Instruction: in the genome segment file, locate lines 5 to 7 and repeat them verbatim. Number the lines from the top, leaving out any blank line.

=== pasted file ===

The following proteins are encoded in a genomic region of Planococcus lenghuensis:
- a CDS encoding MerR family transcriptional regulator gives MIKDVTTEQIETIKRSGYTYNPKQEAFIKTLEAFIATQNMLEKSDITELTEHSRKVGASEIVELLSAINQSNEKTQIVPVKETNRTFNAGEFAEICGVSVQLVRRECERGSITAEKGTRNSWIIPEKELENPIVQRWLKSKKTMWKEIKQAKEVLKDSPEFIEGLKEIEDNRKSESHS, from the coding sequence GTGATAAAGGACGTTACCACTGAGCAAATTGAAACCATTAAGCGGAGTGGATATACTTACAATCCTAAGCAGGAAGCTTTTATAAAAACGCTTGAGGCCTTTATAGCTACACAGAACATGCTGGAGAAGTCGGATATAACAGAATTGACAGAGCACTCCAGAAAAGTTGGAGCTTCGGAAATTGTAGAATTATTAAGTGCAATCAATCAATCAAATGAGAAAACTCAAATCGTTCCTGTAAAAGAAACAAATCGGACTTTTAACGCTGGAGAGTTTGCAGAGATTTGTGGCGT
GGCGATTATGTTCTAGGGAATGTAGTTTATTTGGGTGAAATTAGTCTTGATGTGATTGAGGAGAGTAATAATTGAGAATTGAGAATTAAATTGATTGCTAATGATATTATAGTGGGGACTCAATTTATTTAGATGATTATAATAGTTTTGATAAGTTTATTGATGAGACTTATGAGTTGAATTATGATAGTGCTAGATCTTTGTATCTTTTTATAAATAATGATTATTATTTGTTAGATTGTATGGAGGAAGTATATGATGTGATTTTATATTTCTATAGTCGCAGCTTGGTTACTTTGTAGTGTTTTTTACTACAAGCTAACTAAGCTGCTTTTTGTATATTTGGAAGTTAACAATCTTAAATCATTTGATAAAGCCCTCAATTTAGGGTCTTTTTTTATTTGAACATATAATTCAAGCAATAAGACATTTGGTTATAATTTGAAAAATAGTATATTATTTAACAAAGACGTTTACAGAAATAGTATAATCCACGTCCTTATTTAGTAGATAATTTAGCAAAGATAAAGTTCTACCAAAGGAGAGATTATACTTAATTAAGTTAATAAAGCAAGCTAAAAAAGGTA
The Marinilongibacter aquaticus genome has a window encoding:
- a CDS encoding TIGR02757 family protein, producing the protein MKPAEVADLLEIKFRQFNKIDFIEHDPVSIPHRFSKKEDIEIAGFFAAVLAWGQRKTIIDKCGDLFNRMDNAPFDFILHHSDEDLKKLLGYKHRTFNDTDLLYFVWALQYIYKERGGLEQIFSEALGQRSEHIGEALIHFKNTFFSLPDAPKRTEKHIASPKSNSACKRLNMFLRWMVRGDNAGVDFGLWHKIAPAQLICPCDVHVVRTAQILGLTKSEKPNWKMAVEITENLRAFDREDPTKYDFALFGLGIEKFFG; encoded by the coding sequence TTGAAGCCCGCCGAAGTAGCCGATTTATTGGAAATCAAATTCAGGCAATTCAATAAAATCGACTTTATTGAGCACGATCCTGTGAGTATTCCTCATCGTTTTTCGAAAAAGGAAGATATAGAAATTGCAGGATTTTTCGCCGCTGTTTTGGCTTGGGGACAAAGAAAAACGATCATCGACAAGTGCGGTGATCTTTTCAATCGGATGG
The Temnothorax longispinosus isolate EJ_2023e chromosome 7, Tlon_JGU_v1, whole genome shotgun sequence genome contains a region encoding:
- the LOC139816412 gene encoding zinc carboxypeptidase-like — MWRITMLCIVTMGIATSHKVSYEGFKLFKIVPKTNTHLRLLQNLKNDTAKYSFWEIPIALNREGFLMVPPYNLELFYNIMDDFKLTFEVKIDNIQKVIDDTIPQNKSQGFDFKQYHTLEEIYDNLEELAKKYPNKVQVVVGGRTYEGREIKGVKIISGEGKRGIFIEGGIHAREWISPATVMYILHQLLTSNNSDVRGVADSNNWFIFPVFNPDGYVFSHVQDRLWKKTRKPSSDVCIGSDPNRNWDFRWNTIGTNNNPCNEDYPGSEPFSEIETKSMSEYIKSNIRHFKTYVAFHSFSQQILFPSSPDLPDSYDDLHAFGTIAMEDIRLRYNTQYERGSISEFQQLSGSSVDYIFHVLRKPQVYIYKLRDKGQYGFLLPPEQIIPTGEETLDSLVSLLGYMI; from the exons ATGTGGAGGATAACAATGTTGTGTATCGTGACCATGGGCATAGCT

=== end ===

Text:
- a CDS encoding TIGR02757 family protein, producing the protein MKPAEVADLLEIKFRQFNKIDFIEHDPVSIPHRFSKKEDIEIAGFFAAVLAWGQRKTIIDKCGDLFNRMDNAPFDFILHHSDEDLKKLLGYKHRTFNDTDLLYFVWALQYIYKERGGLEQIFSEALGQRSEHIGEALIHFKNTFFSLPDAPKRTEKHIASPKSNSACKRLNMFLRWMVRGDNAGVDFGLWHKIAPAQLICPCDVHVVRTAQILGLTKSEKPNWKMAVEITENLRAFDREDPTKYDFALFGLGIEKFFG; encoded by the coding sequence TTGAAGCCCGCCGAAGTAGCCGATTTATTGGAAATCAAATTCAGGCAATTCAATAAAATCGACTTTATTGAGCACGATCCTGTGAGTATTCCTCATCGTTTTTCGAAAAAGGAAGATATAGAAATTGCAGGATTTTTCGCCGCTGTTTTGGCTTGGGGACAAAGAAAAACGATCATCGACAAGTGCGGTGATCTTTTCAATCGGATGG
The Temnothorax longispinosus isolate EJ_2023e chromosome 7, Tlon_JGU_v1, whole genome shotgun sequence genome contains a region encoding:
- the LOC139816412 gene encoding zinc carboxypeptidase-like — MWRITMLCIVTMGIATSHKVSYEGFKLFKIVPKTNTHLRLLQNLKNDTAKYSFWEIPIALNREGFLMVPPYNLELFYNIMDDFKLTFEVKIDNIQKVIDDTIPQNKSQGFDFKQYHTLEEIYDNLEELAKKYPNKVQVVVGGRTYEGREIKGVKIISGEGKRGIFIEGGIHAREWISPATVMYILHQLLTSNNSDVRGVADSNNWFIFPVFNPDGYVFSHVQDRLWKKTRKPSSDVCIGSDPNRNWDFRWNTIGTNNNPCNEDYPGSEPFSEIETKSMSEYIKSNIRHFKTYVAFHSFSQQILFPSSPDLPDSYDDLHAFGTIAMEDIRLRYNTQYERGSISEFQQLSGSSVDYIFHVLRKPQVYIYKLRDKGQYGFLLPPEQIIPTGEETLDSLVSLLGYMI; from the exons ATGTGGAGGATAACAATGTTGTGTATCGTGACCATGGGCATAGCT